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Boekenhoutskloof The Wolftrap 2009

Other Red Blends from South Africa
    14.5% ABV
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    • WS88
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    3.1 6 Ratings
    14.5% ABV

    Winemaker Notes

    The Wolftrap is a red blend including Syrah, Mourvedre and Viognier.

    "The easy one" - Full of black fruits, red and black berries with some violet flavors. Smooth on the palate with some fresh aromas of wild strawberries and cherries.

    Critical Acclaim

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    Boekenhoutskloof

    Boekenhoutskloof

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    Boekenhoutskloof, South Africa
    2009 The Wolftrap
    The name "Boekenhoutskloof" comes from the Cape beech, or Kaapse boekenhout, a tree indigenous to Franschhoek and once used by the Cape Dutch for furniture making. It is pronounced, not easily, bok-un-hoatscloof. The winery's white-washed, Dutch-style farmhouse, dated 1771, once stood in an orchard; pears still plump up in the trees around it. Kent and his partners, including South Africa's consummate ad-men John Hunt and Reg Lascaris, have never advertised the wine. And still the bottles - each with a sleek hand-torn label picturing seven different Capestyle chairs, one for each partner - keep selling out.

    Kent is now studying to be a master of wine, one of three in South Africa taking the seriously competitive international course rather than the regional one. He's not got hubris enough to presume the post himself; he's already saturated in the business of making Boekenhoutskloof, as well as the winery's second label, Porcupine Ridge.

    While he sounds casual about his craft ("It's a series of decisions, and when you make them"), small details give away his obsessive streak. His dogs are called Petrus and Gaja.

    South Africa

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    An underappreciated wine-producing country currently undergoing a renaissance, South Africa has a surprisingly long and rich history considering its status as part of the “New World” of wine. In the mid-17th century, the lusciously sweet dessert wines of Constantia were highly prized by the European aristocracy. Since then, the South African wine industry has experienced some setbacks due to the phylloxera infestation of the late 1800s and political difficulties throughout the following century. Today, however, it is increasingly responsible for high-quality wines that are helping to put the country back on the international wine map. Wine production is mainly situated around Cape Town, where the climate is generally warm to hot, but the Benguela current from Antarctica provides the brisk ocean breezes necessary for steady ripening. Similarly, cooler high-elevation vineyard sites offer climatic diversity.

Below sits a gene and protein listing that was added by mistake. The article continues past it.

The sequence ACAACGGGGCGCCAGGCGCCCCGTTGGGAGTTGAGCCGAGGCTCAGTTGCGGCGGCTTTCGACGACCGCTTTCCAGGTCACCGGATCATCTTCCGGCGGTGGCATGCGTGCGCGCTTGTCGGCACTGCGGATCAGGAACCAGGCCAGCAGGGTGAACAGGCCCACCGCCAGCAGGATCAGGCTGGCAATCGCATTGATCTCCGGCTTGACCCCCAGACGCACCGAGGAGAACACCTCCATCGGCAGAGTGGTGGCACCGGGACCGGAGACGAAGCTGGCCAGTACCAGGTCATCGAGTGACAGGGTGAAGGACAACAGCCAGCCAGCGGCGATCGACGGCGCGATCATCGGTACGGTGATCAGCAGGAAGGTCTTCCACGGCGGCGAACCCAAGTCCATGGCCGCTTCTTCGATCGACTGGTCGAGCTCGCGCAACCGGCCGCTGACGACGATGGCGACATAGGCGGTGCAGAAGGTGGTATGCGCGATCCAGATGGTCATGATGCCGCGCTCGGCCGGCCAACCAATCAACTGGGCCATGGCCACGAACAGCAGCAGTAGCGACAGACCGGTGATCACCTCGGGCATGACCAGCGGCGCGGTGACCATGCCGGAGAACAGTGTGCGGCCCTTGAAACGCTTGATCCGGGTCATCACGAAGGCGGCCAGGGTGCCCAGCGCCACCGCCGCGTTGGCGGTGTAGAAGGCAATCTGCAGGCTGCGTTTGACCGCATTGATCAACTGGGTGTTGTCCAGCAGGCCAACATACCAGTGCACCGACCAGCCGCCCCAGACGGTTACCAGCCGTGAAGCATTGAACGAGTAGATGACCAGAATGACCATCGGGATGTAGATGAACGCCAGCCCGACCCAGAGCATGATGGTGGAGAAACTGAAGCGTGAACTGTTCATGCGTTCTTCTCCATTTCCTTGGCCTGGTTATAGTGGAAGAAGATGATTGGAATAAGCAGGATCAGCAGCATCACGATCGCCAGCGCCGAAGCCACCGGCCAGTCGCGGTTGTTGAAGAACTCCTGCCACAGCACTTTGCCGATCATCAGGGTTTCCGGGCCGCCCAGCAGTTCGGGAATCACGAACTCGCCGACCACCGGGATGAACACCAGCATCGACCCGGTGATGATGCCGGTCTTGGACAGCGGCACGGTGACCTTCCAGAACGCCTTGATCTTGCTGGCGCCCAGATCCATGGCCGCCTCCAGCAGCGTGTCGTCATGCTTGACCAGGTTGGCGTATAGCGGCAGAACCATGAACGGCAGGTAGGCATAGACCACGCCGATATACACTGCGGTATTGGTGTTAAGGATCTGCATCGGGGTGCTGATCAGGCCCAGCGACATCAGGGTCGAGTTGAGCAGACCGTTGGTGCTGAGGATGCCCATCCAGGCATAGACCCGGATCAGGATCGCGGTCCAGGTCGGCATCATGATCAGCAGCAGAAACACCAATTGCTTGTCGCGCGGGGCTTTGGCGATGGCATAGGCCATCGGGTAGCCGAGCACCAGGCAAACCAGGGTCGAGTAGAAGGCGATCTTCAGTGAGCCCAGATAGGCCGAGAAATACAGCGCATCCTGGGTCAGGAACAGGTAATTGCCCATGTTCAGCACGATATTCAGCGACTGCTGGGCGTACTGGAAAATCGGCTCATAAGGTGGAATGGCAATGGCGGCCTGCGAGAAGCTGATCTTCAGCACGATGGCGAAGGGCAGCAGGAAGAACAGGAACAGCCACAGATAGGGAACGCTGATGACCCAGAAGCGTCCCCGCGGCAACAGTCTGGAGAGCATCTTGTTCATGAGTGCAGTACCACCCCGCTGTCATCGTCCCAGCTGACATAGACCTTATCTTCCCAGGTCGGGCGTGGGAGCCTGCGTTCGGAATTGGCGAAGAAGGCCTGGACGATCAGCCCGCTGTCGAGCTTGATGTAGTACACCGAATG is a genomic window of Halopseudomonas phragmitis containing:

South Africa’s wine zones are divided into region, then smaller districts and finally wards, but the country’s wine styles are differentiated more by grape variety than by region. Pinotage, a cross between Pinot Noir and Cinsault, is the country’s “signature” grape, responsible for earthy, gamey reds. When Pinotage is blended with other red varieties, like Cabernet Sauvignon, Merlot, Syrah, or Pinot Noir (all commonly vinified alone as well), it is often labeled as a “Cape Blend.” Chenin Blanc (locally known as “Steen”) dominates white wine production, with Chardonnay and Sauvignon Blanc following behind.

    Other Red Blends

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    With hundreds of red grape varieties to choose from, winemakers have the freedom to create a virtually endless assortment of blended wines. In many European regions, strict laws are in place determining the set of varieties that may be used, but in the New World experimentation is permitted and encouraged. Blending can be utilized to create complex wines with many different layers of flavors and aromas, or to create more balanced wines. For example, a variety that is soft and full-bodied may be combined with one that is lighter with naturally high acidity. Sometimes small amounts of a particular variety are added to boost color or aromatics. Blending can take place before or after fermentation, with the latter, more popular option giving more control to the winemaker over the final qualities of the wine.

    PIN109406_2009 Item# 104046

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